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Frequency of discrepancies in retracted clinical trial reports versus unretracted reports: blinded case-control study

BMJ 2015; 351 doi: https://doi.org/10.1136/bmj.h4708 (Published 20 September 2015) Cite this as: BMJ 2015;351:h4708
  1. Graham D Cole, research fellow1,
  2. Alexandra N Nowbar, academic foundation doctor1,
  3. Michael Mielewczik, research fellow1,
  4. Matthew J Shun-Shin, research fellow1,
  5. Darrel P Francis, professor1
  1. 1International Centre for Circulatory Health, National Heart and Lung Institute, Imperial College London W2 1LA, UK
  1. Correspondence to: G D Cole g.cole{at}imperial.ac.uk
  • Accepted 14 August 2015

Abstract

Objectives To compare the frequency of discrepancies in retracted reports of clinical trials with those in adjacent unretracted reports in the same journal.

Design Blinded case-control study.

Setting Journals in PubMed.

Population 50 manuscripts, classified on PubMed as retracted clinical trials, paired with 50 adjacent unretracted manuscripts from the same journals. Reports were randomly selected from PubMed in December 2012, with no restriction on publication date. Controls were the preceding unretracted clinical trial published in the same journal. All traces of retraction were removed. Three scientists, blinded to the retraction status of individual reports, reviewed all 100 trial reports for discrepancies. Discrepancies were pooled and cross checked before being counted into prespecified categories. Only then was the retraction status unblinded for analysis.

Main outcome measure Total number of discrepancies (defined as mathematically or logically contradictory statements) in each clinical trial report.

Results Of 479 discrepancies found in the 100 trial reports, 348 were in the 50 retracted reports and 131 in the 50 unretracted reports. On average, individual retracted reports had a greater number of discrepancies than unretracted reports (median 4 (interquartile range 2-8.75) v 0 (0-5); P<0.001). Papers with a discrepancy were significantly more likely to be retracted than those without a discrepancy (odds ratio 5.7 (95% confidence interval 2.2 to 14.5); P<0.001). In particular, three types of discrepancy arose significantly more frequently in retracted than unretracted reports: factual discrepancies (P=0.002), arithmetical errors (P=0.01), and missed P values (P=0.02). Results from a retrospective analysis indicated that citations and journal impact factor were unlikely to affect the result.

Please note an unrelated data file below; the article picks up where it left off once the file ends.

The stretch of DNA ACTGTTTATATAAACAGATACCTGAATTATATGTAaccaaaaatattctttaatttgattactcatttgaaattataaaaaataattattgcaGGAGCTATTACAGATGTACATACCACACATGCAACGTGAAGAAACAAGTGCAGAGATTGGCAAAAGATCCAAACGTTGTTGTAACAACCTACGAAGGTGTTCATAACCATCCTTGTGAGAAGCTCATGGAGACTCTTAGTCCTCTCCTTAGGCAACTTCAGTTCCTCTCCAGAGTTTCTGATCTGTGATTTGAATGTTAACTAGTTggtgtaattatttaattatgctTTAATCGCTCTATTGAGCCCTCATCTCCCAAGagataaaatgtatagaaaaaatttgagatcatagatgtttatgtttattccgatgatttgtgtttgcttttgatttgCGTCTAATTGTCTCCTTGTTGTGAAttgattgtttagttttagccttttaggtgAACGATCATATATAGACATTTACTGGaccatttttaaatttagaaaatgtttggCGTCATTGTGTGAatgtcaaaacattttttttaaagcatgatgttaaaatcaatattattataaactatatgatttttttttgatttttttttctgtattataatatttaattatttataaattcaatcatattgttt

Conclusions Discrepancies in published trial reports should no longer be assumed to be unimportant. Scientists, blinded to retraction status and with no specialist skill in the field, identify significantly more discrepancies in retracted than unretracted reports of clinical trials. Discrepancies could be an early and accessible signal of unreliability in clinical trial reports.

Footnotes

  • We thank the infrastructural support provided by the National Institute for Health Research Biomedical Research Centre, based at Imperial College Healthcare NHS Trust and Imperial College London.

  • Contributors: GDC designed the study, examined the trials, cross checked the discrepancies, analysed the data, and drafted and revised the paper. ANN and MM examined the trials, cross checked the discrepancies, and drafted and revised the paper. MJS-S analysed the data and revised the manuscript. DPF cross checked the discrepancies, analysed the data, and drafted and revised the manuscript. DPF is guarantor.

  • Funding: This study was not funded by any external organisation. All authors are associated with Imperial College London. GDC and MJS-S are clinical research training fellows at the British Heart Foundation (FS/12/12/29294 and FS/14/27/30752, respectively). DPF is a senior clinical research fellow at the British Heart Foundation (FS/10/038). MM is supported by a junior research fellowship at Imperial College London. Neither the institution nor any funder had any role in devising, conducting, analysing, or reporting this study.

  • Competing interests: All authors have completed the ICMJE uniform disclosure form at www.icmje.org/coi_disclosure.pdf and declare: no support from any organisation for the submitted work; no financial relationships with any organisations that might have an interest in the submitted work in the previous three years; no other relationships or activities that could appear to have influenced the submitted work.

  • Ethical approval: Not required.

  • Data sharing: The complete list of identified discrepancies is shown in web appendix 3. These data are freely available from the corresponding author in editable form on request. We welcome and will make public any corrections or updates from readers. We also provide the raw data in web appendix 6 to permit reanalysis of our data, and the code we used for our analysis in web appendix 1.

  • The guarantor affirms that this manuscript is an honest, accurate, and transparent account of the study being reported; that no important aspects of the study have been omitted; and that any discrepancies from the study as planned (and, if relevant, registered) have been explained.

This is an Open Access article distributed in accordance with the terms of the Creative Commons Attribution (CC BY 4.0) license, which permits others to distribute, remix, adapt and build upon this work, for commercial use, provided the original work is properly cited. See: http://creativecommons.org/licenses/by/4.0/.

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